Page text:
An 85-year-old Environmental Advocate is among the Kenyan individuals who had the rare chance to meet King Charles III while visiting a market stall in Karura Forest, Nairobi.
During her interaction with the King, Lillian Wanjiru Njehu communicated in the Kikuyu language despite being conversant with the Queen’s language.
The King was speaking with community members who derive benefits from Karura Forest.
While explaining why she conversed with King Charles III in the Kikuyu language, Mrs Wanjiru Njehu said she was trying to convey a powerful message: that the act of planting trees and engaging in environmental conservation transcends linguistic barriers.
Wajiru, one of the founders of the Greenbelt Movement, explained that grassroots women, irrespective of their spoken language, share a common love and commitment to environmental preservation.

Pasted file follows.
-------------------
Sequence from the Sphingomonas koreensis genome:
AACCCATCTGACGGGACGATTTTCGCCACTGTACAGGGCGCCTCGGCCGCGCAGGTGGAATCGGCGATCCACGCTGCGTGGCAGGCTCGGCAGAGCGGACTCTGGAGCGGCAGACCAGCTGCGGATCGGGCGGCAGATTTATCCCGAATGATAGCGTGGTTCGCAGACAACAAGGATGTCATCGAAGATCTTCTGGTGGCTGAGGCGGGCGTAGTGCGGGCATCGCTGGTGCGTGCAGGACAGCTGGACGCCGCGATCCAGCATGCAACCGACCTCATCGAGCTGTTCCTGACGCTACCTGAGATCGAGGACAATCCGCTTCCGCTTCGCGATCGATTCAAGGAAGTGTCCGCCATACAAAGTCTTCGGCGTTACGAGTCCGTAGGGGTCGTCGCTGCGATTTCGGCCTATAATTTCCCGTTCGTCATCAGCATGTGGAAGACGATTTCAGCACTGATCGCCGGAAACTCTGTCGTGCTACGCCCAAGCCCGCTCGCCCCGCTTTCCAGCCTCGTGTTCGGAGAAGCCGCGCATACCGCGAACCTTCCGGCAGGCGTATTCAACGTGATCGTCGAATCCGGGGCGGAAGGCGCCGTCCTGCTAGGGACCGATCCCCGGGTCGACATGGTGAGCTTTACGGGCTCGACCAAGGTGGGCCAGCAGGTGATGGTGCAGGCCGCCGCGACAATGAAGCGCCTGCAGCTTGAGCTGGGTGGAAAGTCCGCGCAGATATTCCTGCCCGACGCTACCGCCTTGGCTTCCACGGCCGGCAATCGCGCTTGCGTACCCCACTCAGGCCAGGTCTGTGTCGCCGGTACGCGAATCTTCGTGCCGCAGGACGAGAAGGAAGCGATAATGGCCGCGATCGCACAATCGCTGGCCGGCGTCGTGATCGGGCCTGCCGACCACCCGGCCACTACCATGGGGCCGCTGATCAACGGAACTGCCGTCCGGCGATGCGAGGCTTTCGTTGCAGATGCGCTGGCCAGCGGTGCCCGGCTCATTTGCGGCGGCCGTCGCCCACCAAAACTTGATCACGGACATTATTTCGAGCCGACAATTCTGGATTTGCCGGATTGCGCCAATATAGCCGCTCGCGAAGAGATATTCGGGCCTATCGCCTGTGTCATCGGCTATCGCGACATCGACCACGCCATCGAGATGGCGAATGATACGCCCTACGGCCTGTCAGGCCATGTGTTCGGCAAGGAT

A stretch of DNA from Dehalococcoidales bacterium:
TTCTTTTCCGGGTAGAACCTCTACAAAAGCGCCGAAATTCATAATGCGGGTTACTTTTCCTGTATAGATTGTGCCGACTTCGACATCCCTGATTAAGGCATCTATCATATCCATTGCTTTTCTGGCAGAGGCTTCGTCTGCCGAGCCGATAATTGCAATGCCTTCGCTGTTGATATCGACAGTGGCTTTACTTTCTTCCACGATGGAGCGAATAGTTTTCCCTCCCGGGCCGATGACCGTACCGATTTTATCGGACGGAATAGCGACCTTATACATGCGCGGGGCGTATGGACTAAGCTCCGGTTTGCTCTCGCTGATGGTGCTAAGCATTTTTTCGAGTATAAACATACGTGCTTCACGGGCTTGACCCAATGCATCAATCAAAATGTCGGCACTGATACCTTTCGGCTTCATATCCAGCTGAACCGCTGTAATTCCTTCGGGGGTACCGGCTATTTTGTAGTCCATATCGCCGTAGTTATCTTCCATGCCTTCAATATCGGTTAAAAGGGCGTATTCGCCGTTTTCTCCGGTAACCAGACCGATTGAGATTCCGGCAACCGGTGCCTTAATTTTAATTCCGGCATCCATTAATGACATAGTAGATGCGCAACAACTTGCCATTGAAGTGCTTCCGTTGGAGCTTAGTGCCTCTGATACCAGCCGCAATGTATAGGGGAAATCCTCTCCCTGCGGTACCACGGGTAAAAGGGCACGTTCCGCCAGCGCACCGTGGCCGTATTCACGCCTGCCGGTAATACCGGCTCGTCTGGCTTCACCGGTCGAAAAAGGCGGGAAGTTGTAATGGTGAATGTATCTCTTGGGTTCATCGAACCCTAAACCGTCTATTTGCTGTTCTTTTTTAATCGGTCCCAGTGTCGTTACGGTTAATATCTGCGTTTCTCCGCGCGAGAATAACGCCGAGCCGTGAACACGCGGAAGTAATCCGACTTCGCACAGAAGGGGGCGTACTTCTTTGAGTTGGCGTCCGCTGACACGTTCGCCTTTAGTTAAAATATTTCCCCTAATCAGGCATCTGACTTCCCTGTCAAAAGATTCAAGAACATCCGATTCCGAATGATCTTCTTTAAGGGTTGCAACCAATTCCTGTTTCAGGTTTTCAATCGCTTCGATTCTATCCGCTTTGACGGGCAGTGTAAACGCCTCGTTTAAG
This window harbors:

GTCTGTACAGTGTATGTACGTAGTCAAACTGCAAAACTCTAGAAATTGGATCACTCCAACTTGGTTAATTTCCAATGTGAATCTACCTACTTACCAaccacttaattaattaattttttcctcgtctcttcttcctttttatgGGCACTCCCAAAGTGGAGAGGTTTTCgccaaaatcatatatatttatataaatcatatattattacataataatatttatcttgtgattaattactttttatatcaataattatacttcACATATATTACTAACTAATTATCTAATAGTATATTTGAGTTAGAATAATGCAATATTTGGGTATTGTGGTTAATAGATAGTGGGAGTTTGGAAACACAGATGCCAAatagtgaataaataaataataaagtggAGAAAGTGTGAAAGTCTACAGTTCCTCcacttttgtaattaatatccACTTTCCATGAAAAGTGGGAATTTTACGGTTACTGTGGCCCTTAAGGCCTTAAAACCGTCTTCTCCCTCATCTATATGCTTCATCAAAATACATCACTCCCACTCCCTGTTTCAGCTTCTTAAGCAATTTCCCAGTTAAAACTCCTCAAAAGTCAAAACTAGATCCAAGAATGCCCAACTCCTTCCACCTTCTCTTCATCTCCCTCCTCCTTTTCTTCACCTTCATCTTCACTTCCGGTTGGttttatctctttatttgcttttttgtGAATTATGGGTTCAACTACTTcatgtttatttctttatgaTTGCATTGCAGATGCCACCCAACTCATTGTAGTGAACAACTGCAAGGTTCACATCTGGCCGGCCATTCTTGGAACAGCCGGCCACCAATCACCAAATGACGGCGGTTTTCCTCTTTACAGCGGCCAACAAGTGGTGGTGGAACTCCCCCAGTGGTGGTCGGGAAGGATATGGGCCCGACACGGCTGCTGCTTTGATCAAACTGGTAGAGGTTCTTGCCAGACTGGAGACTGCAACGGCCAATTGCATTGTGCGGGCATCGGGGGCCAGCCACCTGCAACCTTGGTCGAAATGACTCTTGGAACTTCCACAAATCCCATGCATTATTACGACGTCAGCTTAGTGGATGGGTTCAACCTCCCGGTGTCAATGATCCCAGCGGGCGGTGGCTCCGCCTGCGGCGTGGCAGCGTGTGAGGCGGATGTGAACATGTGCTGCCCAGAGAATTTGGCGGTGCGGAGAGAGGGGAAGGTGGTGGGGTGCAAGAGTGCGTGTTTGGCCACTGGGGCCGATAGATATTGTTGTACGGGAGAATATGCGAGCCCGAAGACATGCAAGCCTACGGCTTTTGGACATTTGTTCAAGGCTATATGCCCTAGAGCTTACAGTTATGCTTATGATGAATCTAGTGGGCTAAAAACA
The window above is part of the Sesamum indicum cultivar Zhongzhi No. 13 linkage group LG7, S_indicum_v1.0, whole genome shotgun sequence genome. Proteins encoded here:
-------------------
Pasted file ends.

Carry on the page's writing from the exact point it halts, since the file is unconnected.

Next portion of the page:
“I spoke Kikuyu to the King to show that grassroots women at the time didn’t plant trees because of the language they speak but because they loved to conserve the environment,” she said.
Wanjiru said she shared with the King that the late 2004 Nobel Peace Prize Laureate, Wangari Maathai, had imparted to her the crucial message that the country would transform into a desert without the collective effort of tree planting.
“I told the King that we came together as grassroots women to plant trees,” she said as quoted by the Star.
Despite the presence of an interpreter, Njeru said she was delighted to amuse the King with her Kikuyu language, enjoying the moments of shared laughter.
“Hata yeye alichangamka,” she said.
King Charles III also had the honor of meeting Wangari Maathai’s daughter, Wanjira Mathai. Together they planted a tree to commemorate the late environmentalist.
A true honour to welcome and plant a tree with His Majesty in celebration of my mother, Wangari Mathai.
It was the… pic.twitter.com/Avbt4vWj3h
— Wanjira Mathai (@MathaiWanjira) November 1, 2023